“US forces were participating in a civil war in Vietnam while claiming they were supporting democracy and the sovereignty of the country. In Lebanon in 1982, they claimed to be supporting the “democratically” elected President Amin Gemayel and took the Christian Maronite side in the civil war. And now, after Disneyworld elections, they are on the Karzai-government side against the Pashtun villagers of southern Afghanistan among whom the Taliban live. Where is the next My Lai? Journalists should avoid predictions. In this case I will not. Our Western mission in Afghanistan is going to end in utter disaster.”
Change you can believe in!
The man who spotted Karzai’s leadership potential and recruited him to “the fold” was then RAND (the Santa Monica, California think tank, mostly conducting contract research for the Pentagon) program director, now US National Security Council member and special Bush envoy to Afghanistan, Zalmay Khalilzad. Like Karzai, Khalilzad is an ethnic Pashtun (born Mazar-i-Sharif, PhD University of Chicago). He headed Bush’s defense department transition team, and served under present US Deputy Secretary of Defense Paul Wolfowitz in the Reagan State and Bush I Defense Departments. Also like Karzai (whom Mullah Omar once asked to represent the Taliban at the UN), Khalilzad early on supported and urged engagement of the Taliban regime, only to drop such notions when the true nature of the regime became patently obvious by 1998. And one further thing both men have in common is that in 1996/97 they advised American oil company Unocal on the US$2 billion project of a Turkmenistan-Afghanistan-Pakistan pipeline. In 2000, Khalilzad invited Karzai to address a RAND seminar on Afghanistan; the same year, Karzai also testified before the US Senate Foreign Relations Committee and met periodically with Christina Rocca, then a Senate aide (to Kansas Republican Sen Sam Brownback), now the assistant secretary of state for South Asian affairs. “To us, he is still Hamid, a man we’ve dealt with for some time,” said a state department official. Such close connections to the US foreign policy, security and intelligence community lay Karzai open to the charge of being an American puppet.
Source: Asia Times
The Times on election fraud:
The head of the UN mission in Afghanistan has been accused by his former deputy of ordering a systematic cover-up to conceal the extent of electoral fraud by President Karzai.
Could there be a more accurate description of the Obama-Brown message of congratulations to the fraudulently elected Hamid Karzai of Afghanistan? First the Palestinians held fair elections in 2006, voted for Hamas and were brutally punished for it – they still are – and then the Iranians held fraudulent elections in June which put back the weird Mahmoud Ahmadinejad whom everyone outside Iran (and a lot inside) regard as a dictator. But now we have the venal, corrupt, sectarian Karzai in power after a poll far more ambitiously rigged than the Iranian version, and – yup, we love him dearly and accept his totally fraudulent election.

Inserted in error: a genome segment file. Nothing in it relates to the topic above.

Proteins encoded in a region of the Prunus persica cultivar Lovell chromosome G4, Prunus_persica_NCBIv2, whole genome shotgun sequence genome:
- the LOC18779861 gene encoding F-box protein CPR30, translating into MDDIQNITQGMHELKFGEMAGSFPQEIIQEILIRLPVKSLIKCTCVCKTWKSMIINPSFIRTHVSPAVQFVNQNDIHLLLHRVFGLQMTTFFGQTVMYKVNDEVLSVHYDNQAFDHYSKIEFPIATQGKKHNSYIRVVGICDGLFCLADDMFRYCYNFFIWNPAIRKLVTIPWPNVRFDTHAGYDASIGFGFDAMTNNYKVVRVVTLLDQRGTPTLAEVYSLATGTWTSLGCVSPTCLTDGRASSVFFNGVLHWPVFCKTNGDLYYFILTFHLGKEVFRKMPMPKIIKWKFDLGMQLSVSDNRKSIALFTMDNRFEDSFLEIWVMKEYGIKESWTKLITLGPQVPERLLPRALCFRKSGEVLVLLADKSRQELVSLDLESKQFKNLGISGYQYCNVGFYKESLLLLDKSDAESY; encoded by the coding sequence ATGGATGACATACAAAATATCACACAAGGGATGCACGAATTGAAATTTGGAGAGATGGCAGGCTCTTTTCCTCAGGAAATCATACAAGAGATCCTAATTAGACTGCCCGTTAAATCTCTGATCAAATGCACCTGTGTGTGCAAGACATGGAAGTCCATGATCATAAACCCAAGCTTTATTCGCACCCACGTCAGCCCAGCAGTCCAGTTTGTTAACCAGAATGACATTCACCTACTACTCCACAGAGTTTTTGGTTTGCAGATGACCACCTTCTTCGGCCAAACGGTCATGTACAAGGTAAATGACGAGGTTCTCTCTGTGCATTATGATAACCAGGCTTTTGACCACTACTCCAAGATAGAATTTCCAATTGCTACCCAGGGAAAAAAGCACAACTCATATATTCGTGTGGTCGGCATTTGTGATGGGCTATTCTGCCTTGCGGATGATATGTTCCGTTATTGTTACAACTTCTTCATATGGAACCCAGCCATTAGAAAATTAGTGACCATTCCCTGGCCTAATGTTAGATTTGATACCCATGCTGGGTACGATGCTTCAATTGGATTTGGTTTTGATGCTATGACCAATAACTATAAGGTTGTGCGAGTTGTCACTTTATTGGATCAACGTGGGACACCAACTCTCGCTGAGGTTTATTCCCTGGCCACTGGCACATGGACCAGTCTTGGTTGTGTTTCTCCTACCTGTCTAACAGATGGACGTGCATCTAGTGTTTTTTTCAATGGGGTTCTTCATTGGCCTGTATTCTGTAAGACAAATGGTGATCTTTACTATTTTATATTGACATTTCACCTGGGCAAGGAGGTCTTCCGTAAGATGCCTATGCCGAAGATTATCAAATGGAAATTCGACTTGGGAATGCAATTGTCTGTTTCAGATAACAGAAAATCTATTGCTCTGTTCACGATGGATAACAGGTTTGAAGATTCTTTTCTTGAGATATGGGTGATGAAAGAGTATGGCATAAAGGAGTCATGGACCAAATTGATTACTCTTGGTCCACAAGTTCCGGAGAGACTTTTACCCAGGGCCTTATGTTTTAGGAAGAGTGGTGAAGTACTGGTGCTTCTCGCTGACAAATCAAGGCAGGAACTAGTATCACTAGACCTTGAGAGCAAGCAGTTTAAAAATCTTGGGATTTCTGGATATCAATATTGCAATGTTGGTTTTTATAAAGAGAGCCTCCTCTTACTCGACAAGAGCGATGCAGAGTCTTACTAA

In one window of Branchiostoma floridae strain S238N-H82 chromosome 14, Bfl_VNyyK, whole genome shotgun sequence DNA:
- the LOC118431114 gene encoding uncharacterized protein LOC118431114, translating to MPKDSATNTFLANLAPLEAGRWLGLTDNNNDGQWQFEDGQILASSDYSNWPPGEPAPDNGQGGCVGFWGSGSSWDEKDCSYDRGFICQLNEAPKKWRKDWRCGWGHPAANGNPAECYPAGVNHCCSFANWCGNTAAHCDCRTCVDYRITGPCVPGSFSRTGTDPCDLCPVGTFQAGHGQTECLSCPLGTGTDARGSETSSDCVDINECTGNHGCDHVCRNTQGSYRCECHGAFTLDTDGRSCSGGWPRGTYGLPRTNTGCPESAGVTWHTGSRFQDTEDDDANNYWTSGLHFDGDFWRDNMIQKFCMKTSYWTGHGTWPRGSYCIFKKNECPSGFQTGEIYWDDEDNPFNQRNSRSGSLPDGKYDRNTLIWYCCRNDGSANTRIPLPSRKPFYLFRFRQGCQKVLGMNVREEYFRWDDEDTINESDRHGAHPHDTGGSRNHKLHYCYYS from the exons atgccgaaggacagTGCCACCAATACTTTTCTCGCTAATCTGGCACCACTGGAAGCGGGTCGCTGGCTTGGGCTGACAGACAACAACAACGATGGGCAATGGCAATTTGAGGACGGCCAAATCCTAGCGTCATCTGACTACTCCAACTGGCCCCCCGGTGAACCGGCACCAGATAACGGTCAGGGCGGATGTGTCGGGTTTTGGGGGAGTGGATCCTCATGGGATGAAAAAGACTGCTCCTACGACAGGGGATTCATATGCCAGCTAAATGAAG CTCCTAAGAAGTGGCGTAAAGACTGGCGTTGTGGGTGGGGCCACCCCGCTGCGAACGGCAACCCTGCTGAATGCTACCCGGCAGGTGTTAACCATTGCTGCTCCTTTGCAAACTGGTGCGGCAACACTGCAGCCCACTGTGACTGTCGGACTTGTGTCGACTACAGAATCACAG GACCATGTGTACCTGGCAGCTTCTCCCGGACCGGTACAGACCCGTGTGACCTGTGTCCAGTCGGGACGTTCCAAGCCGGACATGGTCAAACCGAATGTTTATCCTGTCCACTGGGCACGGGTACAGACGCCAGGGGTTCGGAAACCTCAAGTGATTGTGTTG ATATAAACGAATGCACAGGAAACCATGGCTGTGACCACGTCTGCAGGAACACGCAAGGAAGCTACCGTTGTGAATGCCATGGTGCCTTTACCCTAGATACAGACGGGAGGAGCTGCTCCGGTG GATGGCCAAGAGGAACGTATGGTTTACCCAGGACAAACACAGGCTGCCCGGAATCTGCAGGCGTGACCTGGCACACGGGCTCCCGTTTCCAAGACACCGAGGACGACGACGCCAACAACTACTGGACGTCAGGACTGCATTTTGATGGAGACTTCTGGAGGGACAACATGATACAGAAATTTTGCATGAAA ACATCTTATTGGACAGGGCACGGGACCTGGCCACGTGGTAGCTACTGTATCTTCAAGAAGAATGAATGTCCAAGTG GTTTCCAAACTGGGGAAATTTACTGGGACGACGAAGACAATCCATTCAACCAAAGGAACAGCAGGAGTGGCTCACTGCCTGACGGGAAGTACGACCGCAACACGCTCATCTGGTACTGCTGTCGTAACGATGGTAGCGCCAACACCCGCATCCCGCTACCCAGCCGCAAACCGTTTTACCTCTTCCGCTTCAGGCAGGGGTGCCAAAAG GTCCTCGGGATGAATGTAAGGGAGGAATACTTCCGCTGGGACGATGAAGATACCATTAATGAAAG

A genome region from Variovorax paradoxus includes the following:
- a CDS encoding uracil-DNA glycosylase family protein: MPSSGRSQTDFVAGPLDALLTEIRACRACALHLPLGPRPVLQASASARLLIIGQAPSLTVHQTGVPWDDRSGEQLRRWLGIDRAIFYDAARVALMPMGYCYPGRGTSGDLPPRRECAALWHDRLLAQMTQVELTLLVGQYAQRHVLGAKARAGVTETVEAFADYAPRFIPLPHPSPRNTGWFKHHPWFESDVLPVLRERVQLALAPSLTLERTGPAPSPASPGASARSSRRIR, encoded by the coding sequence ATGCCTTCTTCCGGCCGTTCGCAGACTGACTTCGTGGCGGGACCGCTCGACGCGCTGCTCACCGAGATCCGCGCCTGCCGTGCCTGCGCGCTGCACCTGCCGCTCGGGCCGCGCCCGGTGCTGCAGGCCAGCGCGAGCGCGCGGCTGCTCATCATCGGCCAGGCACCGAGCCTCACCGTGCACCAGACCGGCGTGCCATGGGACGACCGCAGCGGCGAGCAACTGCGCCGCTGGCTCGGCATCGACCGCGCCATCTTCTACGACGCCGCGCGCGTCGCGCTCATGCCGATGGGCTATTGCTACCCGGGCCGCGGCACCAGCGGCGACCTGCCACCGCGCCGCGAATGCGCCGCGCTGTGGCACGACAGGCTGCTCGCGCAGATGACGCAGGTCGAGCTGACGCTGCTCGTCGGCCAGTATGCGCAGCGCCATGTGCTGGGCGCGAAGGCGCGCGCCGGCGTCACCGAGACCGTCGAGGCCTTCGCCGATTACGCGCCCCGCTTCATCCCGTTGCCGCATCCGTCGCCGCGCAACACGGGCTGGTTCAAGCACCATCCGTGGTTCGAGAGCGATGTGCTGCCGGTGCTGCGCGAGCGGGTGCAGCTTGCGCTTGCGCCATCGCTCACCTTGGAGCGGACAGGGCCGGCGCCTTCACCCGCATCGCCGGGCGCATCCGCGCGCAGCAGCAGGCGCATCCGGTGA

And now we are still trying to persuade his opponent to join a national unity government, an administration led by the man whose vote-stuffing was the very reason that same leader of the opposition – the good pseudo-Pashtun Abdullah Abdullah – refused to run in a second round of elections. And Karzai got his fawning congrats from the Obama-Brown twins. So that’s OK then. Wagons Ho. For Westmoreland, read McChrystal. Send in the brave 40,000 to join the rest of the US cavalry as it fights its way west – or rather south-west – to the Khe Sanh of Afghanistan in Year Eight of the War on Terror.
The March of Folly was Barbara Tuchman’s title for her book on governments – from Troy to Vietnam-era America – that followed policies contrary to their own interests. And well may we remember the Vietnam bit. As Patrick Bury, a veteran British soldier of our current Afghan adventure, pointed out yesterday, Vietnam is all too relevant.
Back in 1967, the Americans oversaw a “democratic” election in Vietnam which gave the presidency to the corrupt ex-General Nguyen Van Thieuman. In a fraudulent election which the Americans declared to be “generally fair” – he got 38 per cent of the vote – Thieu’s opponents wouldn’t run against him because the election was a farce.